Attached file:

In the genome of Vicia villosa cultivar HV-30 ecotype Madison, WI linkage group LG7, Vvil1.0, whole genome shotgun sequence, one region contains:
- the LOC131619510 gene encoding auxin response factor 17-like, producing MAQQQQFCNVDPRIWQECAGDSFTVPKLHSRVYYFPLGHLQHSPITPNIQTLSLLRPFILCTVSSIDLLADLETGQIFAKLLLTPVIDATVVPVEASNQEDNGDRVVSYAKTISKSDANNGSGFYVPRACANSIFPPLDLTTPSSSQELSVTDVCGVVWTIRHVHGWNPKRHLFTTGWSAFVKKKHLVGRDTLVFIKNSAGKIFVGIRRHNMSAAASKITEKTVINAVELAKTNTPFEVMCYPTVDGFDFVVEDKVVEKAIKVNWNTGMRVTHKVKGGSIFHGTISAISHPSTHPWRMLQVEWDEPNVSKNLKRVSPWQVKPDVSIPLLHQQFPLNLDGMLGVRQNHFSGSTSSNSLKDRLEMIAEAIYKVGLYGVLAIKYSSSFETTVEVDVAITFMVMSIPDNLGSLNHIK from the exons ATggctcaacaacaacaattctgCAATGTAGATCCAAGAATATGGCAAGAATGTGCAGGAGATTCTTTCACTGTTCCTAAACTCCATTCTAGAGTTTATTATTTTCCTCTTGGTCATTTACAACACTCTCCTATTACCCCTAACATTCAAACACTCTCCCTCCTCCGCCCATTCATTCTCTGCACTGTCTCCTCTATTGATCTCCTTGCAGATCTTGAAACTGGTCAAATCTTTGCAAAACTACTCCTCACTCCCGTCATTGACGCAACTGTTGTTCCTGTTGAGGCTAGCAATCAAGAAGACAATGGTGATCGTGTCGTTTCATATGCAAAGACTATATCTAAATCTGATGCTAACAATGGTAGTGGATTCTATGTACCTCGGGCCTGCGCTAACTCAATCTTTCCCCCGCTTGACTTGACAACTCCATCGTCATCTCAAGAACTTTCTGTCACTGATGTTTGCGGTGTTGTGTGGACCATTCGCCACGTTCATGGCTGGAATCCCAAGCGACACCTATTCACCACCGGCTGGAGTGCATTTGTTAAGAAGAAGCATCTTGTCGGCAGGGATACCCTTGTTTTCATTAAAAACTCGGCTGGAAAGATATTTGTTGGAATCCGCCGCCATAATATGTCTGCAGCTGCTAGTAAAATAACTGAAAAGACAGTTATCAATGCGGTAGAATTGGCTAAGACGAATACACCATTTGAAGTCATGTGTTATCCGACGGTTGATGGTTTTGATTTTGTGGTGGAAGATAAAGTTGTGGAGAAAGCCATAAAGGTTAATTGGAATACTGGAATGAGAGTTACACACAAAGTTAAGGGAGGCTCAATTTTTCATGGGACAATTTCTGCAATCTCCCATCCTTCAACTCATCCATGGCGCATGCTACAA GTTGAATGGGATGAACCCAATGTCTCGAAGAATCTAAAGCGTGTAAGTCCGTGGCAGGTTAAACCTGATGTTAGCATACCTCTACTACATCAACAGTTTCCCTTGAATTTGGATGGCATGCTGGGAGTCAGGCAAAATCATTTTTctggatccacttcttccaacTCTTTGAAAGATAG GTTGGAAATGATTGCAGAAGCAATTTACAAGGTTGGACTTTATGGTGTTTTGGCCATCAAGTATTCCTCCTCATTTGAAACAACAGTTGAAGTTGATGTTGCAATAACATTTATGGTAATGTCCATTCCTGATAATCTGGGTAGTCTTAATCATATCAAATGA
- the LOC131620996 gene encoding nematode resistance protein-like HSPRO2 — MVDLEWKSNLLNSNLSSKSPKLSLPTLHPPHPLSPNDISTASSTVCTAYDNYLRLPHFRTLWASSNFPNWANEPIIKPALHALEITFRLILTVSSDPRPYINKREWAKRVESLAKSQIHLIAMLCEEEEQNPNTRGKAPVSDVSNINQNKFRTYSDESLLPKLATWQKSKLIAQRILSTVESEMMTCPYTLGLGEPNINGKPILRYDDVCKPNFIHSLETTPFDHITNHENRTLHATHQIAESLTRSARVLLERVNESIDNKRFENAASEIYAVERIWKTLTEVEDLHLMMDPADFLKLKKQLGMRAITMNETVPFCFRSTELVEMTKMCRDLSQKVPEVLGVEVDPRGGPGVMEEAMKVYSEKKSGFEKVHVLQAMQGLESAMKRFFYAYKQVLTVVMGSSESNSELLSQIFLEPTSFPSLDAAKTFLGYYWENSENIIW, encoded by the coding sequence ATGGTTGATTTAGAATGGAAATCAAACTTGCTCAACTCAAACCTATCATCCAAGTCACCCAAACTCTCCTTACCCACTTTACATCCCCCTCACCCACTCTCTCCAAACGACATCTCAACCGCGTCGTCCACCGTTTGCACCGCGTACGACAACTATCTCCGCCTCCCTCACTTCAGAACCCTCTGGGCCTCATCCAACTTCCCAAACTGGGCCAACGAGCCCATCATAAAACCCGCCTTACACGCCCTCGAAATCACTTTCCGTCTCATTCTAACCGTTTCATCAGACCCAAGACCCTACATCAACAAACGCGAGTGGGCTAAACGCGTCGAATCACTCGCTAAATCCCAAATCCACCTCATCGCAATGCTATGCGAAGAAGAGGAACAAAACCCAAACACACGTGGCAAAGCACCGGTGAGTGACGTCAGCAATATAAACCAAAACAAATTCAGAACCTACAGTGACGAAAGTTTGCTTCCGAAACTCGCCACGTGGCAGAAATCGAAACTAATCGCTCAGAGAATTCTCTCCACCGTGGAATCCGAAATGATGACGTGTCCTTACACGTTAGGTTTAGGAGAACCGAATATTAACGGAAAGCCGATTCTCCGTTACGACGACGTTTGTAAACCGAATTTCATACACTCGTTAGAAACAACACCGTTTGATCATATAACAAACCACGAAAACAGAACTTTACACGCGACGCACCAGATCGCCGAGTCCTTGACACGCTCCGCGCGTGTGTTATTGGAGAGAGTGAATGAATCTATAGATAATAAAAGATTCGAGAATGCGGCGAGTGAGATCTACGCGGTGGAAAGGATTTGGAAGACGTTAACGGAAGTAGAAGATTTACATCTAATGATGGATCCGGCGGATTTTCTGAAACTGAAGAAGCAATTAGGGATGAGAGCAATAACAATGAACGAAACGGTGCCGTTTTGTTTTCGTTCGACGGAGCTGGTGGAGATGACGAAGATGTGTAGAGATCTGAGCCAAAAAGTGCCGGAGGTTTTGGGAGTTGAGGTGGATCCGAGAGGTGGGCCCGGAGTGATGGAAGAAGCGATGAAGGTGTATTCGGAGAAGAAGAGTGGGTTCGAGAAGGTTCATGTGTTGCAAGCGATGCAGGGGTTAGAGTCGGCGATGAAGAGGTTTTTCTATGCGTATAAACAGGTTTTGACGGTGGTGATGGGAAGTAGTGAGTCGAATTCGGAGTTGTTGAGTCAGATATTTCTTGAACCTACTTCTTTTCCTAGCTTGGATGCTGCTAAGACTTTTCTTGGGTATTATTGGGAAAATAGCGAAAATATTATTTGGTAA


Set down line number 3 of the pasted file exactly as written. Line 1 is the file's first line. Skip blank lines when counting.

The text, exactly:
- the LOC131620996 gene encoding nematode resistance protein-like HSPRO2 — MVDLEWKSNLLNSNLSSKSPKLSLPTLHPPHPLSPNDISTASSTVCTAYDNYLRLPHFRTLWASSNFPNWANEPIIKPALHALEITFRLILTVSSDPRPYINKREWAKRVESLAKSQIHLIAMLCEEEEQNPNTRGKAPVSDVSNINQNKFRTYSDESLLPKLATWQKSKLIAQRILSTVESEMMTCPYTLGLGEPNINGKPILRYDDVCKPNFIHSLETTPFDHITNHENRTLHATHQIAESLTRSARVLLERVNESIDNKRFENAASEIYAVERIWKTLTEVEDLHLMMDPADFLKLKKQLGMRAITMNETVPFCFRSTELVEMTKMCRDLSQKVPEVLGVEVDPRGGPGVMEEAMKVYSEKKSGFEKVHVLQAMQGLESAMKRFFYAYKQVLTVVMGSSESNSELLSQIFLEPTSFPSLDAAKTFLGYYWENSENIIW, encoded by the coding sequence ATGGTTGATTTAGAATGGAAATCAAACTTGCTCAACTCAAACCTATCATCCAAGTCACCCAAACTCTCCTTACCCACTTTACATCCCCCTCACCCACTCTCTCCAAACGACATCTCAACCGCGTCGTCCACCGTTTGCACCGCGTACGACAACTATCTCCGCCTCCCTCACTTCAGAACCCTCTGGGCCTCATCCAACTTCCCAAACTGGGCCAACGAGCCCATCATAAAACCCGCCTTACACGCCCTCGAAATCACTTTCCGTCTCATTCTAACCGTTTCATCAGACCCAAGACCCTACATCAACAAACGCGAGTGGGCTAAACGCGTCGAATCACTCGCTAAATCCCAAATCCACCTCATCGCAATGCTATGCGAAGAAGAGGAACAAAACCCAAACACACGTGGCAAAGCACCGGTGAGTGACGTCAGCAATATAAACCAAAACAAATTCAGAACCTACAGTGACGAAAGTTTGCTTCCGAAACTCGCCACGTGGCAGAAATCGAAACTAATCGCTCAGAGAATTCTCTCCACCGTGGAATCCGAAATGATGACGTGTCCTTACACGTTAGGTTTAGGAGAACCGAATATTAACGGAAAGCCGATTCTCCGTTACGACGACGTTTGTAAACCGAATTTCATACACTCGTTAGAAACAACACCGTTTGATCATATAACAAACCACGAAAACAGAACTTTACACGCGACGCACCAGATCGCCGAGTCCTTGACACGCTCCGCGCGTGTGTTATTGGAGAGAGTGAATGAATCTATAGATAATAAAAGATTCGAGAATGCGGCGAGTGAGATCTACGCGGTGGAAAGGATTTGGAAGACGTTAACGGAAGTAGAAGATTTACATCTAATGATGGATCCGGCGGATTTTCTGAAACTGAAGAAGCAATTAGGGATGAGAGCAATAACAATGAACGAAACGGTGCCGTTTTGTTTTCGTTCGACGGAGCTGGTGGAGATGACGAAGATGTGTAGAGATCTGAGCCAAAAAGTGCCGGAGGTTTTGGGAGTTGAGGTGGATCCGAGAGGTGGGCCCGGAGTGATGGAAGAAGCGATGAAGGTGTATTCGGAGAAGAAGAGTGGGTTCGAGAAGGTTCATGTGTTGCAAGCGATGCAGGGGTTAGAGTCGGCGATGAAGAGGTTTTTCTATGCGTATAAACAGGTTTTGACGGTGGTGATGGGAAGTAGTGAGTCGAATTCGGAGTTGTTGAGTCAGATATTTCTTGAACCTACTTCTTTTCCTAGCTTGGATGCTGCTAAGACTTTTCTTGGGTATTATTGGGAAAATAGCGAAAATATTATTTGGTAA